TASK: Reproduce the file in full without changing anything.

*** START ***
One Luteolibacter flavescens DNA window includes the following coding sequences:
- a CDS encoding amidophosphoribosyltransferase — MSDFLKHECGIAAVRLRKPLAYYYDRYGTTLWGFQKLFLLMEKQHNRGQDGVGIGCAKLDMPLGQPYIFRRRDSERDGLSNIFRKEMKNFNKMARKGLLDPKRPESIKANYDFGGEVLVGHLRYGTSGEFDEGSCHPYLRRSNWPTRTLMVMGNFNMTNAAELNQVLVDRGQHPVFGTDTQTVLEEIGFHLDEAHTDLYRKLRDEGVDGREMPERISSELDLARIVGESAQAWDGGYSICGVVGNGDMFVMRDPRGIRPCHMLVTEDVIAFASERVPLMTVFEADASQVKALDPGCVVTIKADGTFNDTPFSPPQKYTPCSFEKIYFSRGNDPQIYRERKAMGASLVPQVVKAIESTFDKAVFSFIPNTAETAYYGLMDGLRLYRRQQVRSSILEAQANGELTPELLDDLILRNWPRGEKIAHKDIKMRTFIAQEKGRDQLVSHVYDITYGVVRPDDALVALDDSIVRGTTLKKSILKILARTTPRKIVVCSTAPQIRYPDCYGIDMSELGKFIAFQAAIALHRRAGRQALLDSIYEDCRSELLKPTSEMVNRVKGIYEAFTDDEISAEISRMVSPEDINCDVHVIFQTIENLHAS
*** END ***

One Luteolibacter flavescens DNA window includes the following coding sequences:
- a CDS encoding amidophosphoribosyltransferase — MSDFLKHECGIAAVRLRKPLAYYYDRYGTTLWGFQKLFLLMEKQHNRGQDGVGIGCAKLDMPLGQPYIFRRRDSERDGLSNIFRKEMKNFNKMARKGLLDPKRPESIKANYDFGGEVLVGHLRYGTSGEFDEGSCHPYLRRSNWPTRTLMVMGNFNMTNAAELNQVLVDRGQHPVFGTDTQTVLEEIGFHLDEAHTDLYRKLRDEGVDGREMPERISSELDLARIVGESAQAWDGGYSICGVVGNGDMFVMRDPRGIRPCHMLVTEDVIAFASERVPLMTVFEADASQVKALDPGCVVTIKADGTFNDTPFSPPQKYTPCSFEKIYFSRGNDPQIYRERKAMGASLVPQVVKAIESTFDKAVFSFIPNTAETAYYGLMDGLRLYRRQQVRSSILEAQANGELTPELLDDLILRNWPRGEKIAHKDIKMRTFIAQEKGRDQLVSHVYDITYGVVRPDDALVALDDSIVRGTTLKKSILKILARTTPRKIVVCSTAPQIRYPDCYGIDMSELGKFIAFQAAIALHRRAGRQALLDSIYEDCRSELLKPTSEMVNRVKGIYEAFTDDEISAEISRMVSPEDINCDVHVIFQTIENLHAS